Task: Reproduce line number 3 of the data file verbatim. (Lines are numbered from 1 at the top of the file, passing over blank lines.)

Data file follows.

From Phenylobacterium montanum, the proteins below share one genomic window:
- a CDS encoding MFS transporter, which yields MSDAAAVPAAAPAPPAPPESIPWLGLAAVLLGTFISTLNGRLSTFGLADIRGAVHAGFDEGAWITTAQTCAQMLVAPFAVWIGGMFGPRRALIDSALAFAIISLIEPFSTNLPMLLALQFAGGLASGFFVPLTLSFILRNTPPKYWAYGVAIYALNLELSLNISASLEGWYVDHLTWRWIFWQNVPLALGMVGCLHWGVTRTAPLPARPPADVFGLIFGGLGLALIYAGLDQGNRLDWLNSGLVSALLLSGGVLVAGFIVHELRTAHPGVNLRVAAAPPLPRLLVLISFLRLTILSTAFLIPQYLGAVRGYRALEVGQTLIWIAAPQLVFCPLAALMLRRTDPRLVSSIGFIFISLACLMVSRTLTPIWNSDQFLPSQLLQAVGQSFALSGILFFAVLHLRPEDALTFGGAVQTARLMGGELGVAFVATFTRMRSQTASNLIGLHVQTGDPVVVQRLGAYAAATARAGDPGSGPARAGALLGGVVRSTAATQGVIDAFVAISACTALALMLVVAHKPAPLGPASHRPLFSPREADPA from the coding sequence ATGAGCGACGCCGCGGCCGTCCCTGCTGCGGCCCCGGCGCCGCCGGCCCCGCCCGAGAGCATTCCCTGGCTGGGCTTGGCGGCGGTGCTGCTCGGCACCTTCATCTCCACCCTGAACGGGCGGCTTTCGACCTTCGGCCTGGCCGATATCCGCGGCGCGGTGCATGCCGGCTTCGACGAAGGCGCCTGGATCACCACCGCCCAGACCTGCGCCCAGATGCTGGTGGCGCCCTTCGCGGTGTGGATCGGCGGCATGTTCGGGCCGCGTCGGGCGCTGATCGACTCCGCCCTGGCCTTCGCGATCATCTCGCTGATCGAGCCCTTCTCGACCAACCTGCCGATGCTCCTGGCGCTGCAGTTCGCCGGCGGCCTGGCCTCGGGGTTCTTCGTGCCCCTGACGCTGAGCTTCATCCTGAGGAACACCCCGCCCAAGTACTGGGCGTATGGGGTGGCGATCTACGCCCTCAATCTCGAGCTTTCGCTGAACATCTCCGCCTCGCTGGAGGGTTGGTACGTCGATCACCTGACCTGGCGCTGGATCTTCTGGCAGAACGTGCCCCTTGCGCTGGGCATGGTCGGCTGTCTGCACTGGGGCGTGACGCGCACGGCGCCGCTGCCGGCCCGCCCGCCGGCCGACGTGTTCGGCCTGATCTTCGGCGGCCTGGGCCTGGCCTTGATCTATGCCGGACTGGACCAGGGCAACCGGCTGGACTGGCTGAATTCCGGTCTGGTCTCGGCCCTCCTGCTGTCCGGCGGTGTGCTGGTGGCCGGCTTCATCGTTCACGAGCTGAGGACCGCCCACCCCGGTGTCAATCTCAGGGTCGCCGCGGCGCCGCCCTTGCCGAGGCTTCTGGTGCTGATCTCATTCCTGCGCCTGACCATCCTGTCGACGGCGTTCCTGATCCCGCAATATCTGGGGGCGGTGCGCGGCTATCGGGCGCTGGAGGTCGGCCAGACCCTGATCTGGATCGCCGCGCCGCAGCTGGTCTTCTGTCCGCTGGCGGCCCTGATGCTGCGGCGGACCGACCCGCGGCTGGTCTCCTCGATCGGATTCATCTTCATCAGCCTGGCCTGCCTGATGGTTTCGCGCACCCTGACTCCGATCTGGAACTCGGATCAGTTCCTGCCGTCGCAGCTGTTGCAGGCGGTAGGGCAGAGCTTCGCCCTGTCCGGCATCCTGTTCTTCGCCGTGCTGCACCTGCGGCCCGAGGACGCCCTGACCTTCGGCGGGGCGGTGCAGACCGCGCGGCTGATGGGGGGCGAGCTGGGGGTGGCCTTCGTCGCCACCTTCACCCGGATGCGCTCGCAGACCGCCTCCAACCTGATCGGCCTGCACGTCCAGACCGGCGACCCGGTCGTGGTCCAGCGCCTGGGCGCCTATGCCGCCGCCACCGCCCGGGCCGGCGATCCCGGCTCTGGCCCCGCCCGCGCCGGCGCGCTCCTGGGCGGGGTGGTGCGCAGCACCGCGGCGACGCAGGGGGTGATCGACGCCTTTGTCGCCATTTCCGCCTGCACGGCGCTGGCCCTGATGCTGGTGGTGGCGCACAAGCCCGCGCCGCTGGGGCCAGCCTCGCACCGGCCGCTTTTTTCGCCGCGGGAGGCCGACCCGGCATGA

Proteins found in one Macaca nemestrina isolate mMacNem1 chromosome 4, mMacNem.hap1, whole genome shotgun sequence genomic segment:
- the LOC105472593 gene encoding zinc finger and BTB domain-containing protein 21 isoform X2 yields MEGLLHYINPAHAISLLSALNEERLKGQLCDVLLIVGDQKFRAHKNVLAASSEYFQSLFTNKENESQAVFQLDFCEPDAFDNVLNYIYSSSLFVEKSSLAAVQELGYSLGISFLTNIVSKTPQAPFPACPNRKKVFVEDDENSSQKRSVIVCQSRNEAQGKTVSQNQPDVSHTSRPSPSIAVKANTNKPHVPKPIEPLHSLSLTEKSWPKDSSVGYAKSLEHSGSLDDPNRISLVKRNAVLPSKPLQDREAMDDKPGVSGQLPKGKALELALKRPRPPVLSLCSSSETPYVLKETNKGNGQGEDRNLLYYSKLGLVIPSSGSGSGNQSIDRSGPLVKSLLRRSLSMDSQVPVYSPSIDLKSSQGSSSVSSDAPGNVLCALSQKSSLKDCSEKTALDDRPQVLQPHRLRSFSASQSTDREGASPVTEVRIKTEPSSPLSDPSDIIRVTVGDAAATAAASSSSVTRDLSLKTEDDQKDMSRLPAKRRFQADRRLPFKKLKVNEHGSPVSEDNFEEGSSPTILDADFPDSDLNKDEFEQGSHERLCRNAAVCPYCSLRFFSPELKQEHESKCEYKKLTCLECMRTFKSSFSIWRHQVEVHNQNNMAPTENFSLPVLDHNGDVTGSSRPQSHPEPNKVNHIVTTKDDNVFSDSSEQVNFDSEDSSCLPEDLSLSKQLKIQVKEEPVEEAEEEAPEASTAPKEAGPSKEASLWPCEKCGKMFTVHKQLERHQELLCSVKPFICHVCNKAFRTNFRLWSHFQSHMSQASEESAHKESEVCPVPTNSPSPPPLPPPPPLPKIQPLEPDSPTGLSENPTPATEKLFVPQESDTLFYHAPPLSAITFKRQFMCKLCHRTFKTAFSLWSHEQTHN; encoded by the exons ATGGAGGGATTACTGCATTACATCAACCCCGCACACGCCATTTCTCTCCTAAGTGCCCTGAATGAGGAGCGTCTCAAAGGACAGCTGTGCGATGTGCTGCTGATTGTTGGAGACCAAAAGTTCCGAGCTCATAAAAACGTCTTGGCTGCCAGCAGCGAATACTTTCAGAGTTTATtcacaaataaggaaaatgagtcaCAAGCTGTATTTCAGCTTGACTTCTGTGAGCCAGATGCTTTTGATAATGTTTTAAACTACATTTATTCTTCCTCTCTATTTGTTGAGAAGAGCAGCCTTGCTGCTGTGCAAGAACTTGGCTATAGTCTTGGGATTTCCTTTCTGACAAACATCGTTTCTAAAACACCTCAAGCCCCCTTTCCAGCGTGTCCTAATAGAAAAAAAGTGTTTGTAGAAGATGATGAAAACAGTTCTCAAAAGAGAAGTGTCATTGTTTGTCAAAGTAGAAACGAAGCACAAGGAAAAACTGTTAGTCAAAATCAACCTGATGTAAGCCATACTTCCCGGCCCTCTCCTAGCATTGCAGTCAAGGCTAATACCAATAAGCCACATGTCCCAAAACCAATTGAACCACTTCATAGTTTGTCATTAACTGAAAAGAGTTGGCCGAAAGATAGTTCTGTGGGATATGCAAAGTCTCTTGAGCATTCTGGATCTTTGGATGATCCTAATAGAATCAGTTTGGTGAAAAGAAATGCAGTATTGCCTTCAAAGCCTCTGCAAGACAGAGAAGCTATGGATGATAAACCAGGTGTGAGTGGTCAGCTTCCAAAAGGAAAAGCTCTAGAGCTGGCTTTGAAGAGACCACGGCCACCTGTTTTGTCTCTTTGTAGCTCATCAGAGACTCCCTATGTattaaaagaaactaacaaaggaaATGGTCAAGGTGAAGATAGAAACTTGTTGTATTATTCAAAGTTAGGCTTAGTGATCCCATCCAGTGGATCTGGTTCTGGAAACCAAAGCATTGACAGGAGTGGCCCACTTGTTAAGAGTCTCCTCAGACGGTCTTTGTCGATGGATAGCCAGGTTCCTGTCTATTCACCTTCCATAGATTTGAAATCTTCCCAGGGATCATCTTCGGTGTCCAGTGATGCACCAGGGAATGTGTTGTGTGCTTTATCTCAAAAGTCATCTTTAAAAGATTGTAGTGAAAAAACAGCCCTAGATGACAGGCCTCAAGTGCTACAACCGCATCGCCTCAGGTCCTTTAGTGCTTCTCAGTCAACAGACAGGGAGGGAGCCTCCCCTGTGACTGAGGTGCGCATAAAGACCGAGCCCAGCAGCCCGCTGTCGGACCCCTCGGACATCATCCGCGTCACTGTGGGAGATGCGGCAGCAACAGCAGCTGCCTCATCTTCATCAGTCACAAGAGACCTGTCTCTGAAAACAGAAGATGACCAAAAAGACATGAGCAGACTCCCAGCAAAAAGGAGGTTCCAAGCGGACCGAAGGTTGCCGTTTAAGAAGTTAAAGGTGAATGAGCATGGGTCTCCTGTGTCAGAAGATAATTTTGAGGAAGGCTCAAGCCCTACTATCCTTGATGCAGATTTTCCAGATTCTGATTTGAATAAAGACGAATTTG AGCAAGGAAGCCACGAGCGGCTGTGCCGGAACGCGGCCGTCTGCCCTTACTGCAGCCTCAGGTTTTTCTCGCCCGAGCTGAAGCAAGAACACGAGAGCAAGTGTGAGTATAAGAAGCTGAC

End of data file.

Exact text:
Proteins found in one Macaca nemestrina isolate mMacNem1 chromosome 4, mMacNem.hap1, whole genome shotgun sequence genomic segment: